NEWS | February 4, 2021

Hiring, volunteering, purchasing and investing locally at heart of UC Davis Health’s community mission

Partnership with Opening Doors, Inc. one example of ‘Anchor Institution Mission’ in action

Just 20 miles separate Sacramento’s UC Davis Health from the Davis campus. For many employees, the trip across the Causeway is their daily commute. However, for the residents of the Oak Park community surrounding our medical center, those 20 miles represent a 10-year difference in life expectancy.

Poverty, unemployment, underperforming schools and lack of adequate housing have had a significant impact on the health outcomes of the residents in Oak Park, including a disproportionate burden of diabetes, injury, asthma, strokes, and mental health illnesses. UC Davis Health is working to address these social determinants of health through its Anchor Institution Mission (AIM) for Community Health.

AIM for Community Health seeks to harness the advantages of being Sacramento County’s second-largest employer to increase community wealth-building and strengthen the social infrastructure for the communities in our vicinity. The areas surrounding the Sacramento campus have been underserved for decades; AIM is just one way UC Davis Health is working to reverse systemic/structural racism and discrimination, in close allyship with impacted communities.

“By addressing these social determinants as an institution, we amplify our impact beyond the bedside and improve the overall health of the community,” said Hendry Ton, Associate Vice Chancellor for Health Equity, Diversity and Inclusion at UC Davis Health. “We have to re-envision our role and partnerships in the community in the context of health equity. And that means expanding our presence in community defined spaces – community centers, schools, people’s homes and even at peaceful demonstrations and marches – to foster trusted partnerships that address the serious effect of social determinants of health.”

The central pillars of the AIM strategy include:

  1. Hiring locally - hire and develop local talent.
  2. Purchasing locally - purchase more goods and services from local vendors and historically underrepresented communities.
  3. Investing locally - invest portions of endowments into projects in vulnerable communities
  4. Volunteering locally - engage employees to volunteer in local neighborhoods.

To realize success in these areas, we are developing local partnerships with organizations like Opening Doors, Inc., which supports newcomers to the United States - immigrants, asylees, refugees and others – on their pathway towards stability, self-sufficiency and belonging.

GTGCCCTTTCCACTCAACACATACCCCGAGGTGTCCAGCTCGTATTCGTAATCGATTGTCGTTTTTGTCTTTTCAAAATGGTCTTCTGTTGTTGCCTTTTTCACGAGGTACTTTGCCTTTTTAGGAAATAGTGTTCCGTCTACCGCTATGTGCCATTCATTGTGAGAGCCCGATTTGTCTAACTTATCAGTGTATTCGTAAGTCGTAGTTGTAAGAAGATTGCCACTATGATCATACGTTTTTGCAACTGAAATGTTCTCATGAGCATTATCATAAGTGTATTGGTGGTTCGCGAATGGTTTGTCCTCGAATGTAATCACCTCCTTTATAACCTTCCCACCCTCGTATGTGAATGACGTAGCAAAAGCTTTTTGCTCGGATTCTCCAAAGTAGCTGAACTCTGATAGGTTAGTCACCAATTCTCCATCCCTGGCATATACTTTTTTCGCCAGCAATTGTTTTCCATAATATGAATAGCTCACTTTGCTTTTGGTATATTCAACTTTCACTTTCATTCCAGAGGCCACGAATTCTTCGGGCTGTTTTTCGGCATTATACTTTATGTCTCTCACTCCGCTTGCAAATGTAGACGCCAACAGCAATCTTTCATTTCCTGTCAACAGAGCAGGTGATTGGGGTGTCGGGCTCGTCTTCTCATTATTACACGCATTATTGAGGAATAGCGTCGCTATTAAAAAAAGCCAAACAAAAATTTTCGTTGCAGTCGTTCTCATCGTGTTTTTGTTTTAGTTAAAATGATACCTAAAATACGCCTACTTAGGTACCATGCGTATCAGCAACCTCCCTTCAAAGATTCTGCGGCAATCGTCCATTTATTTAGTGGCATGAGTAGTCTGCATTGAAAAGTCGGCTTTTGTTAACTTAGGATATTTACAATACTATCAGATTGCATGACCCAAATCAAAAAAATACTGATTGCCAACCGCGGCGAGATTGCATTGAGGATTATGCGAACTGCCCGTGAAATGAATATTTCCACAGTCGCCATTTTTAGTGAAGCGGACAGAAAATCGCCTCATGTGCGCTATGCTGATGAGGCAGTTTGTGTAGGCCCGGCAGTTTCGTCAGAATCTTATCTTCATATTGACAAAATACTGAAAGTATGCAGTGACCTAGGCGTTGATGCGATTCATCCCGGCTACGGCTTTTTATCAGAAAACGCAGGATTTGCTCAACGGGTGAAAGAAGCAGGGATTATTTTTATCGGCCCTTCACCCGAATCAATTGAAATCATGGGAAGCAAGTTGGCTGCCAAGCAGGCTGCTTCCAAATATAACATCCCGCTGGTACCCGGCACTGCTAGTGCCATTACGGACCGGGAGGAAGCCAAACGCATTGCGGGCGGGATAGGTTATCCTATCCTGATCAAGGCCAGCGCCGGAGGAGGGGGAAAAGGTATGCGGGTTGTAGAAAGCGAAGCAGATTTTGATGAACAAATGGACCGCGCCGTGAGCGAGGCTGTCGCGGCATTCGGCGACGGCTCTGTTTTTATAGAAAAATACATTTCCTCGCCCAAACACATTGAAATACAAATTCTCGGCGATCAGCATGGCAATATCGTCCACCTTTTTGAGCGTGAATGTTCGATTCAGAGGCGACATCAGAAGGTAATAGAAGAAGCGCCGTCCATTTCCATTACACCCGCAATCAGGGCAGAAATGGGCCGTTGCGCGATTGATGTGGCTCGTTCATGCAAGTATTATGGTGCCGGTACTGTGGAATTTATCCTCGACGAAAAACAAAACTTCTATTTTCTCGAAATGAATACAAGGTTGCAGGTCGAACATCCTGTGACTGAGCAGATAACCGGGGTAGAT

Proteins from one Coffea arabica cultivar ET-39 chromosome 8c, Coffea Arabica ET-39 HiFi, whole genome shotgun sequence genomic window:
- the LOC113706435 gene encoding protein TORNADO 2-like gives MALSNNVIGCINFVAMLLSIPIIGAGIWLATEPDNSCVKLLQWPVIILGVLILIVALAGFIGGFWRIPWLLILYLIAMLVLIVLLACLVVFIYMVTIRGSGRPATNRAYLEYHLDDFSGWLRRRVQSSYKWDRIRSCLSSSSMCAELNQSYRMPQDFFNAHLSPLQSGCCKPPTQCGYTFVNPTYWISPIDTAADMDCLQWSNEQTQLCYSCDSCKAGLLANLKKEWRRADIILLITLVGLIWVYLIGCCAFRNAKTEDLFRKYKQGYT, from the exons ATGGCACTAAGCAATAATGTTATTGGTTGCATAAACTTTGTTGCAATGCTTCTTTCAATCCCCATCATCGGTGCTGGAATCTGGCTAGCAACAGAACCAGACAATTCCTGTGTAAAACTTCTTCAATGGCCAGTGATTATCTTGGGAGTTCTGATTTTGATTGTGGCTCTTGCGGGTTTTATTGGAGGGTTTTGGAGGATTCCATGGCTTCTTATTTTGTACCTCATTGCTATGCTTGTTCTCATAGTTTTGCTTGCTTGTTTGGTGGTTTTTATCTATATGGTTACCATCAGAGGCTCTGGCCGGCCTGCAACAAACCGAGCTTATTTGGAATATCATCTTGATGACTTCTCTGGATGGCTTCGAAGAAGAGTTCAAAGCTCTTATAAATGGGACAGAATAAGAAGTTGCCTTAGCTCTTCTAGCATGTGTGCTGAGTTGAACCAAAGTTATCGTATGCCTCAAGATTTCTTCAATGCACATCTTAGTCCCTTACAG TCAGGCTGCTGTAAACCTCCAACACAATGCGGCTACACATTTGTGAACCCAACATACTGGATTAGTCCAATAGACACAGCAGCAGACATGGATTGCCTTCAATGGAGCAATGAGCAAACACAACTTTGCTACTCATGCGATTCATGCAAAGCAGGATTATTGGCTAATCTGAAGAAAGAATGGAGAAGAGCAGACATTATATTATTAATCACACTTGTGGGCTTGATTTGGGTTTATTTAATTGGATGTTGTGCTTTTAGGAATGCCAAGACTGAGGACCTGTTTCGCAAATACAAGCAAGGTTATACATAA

Most recently, UC Davis Health provided a grant that allowed Opening Doors to work with independently owned ethnic markets to provide vouchers – an alternative to gift certificates, which were not offered by the markets – to 42 low-income families, representing 200 individuals. By working with those markets, Opening Doors was able to provide culturally appropriate food, while also supporting local small businesses.

“For refugees and immigrants, much like other vulnerable groups, the COVID-19 pandemic has become an economic crisis in addition to a public health crisis. We estimate that 43% of all Opening Doors’ clients have experienced layoffs or hour reductions, which compromises their ability to cover their most basic food needs,” said Jessie Tientcheu, Chief Executive Officer, Opening Doors. “UC Davis Health has been an important partner in supporting some of Sacramento’s most vulnerable residents to survive both the financial and health impacts of the pandemic.”

In addition to partnering with organizations like Opening Doors, the AIM strategy includes aligning with initiatives such as Aggie Square that increase the economic vitality of our local communities and region. Additionally, we are engaging the health campus community in this effort. Examples of this engagement include working with procurement to increase local purchasing of goods from women, and/or minority owned businesses. For every dollar that we spend in the local economy, the community sees a return of as much as $1.45.  Economists call this the local multiplier effect; we see it as a highly impactful way to invest in the health and future of our communities.

To learn more, join us on Friday, Feb. 25 at the UC Davis Health Virtual Small and Diverse Supplier Expo. This event aims to promote awareness of small and diverse suppliers in the Davis and Sacramento areas and build understanding of how UC Davis departments can do business with them.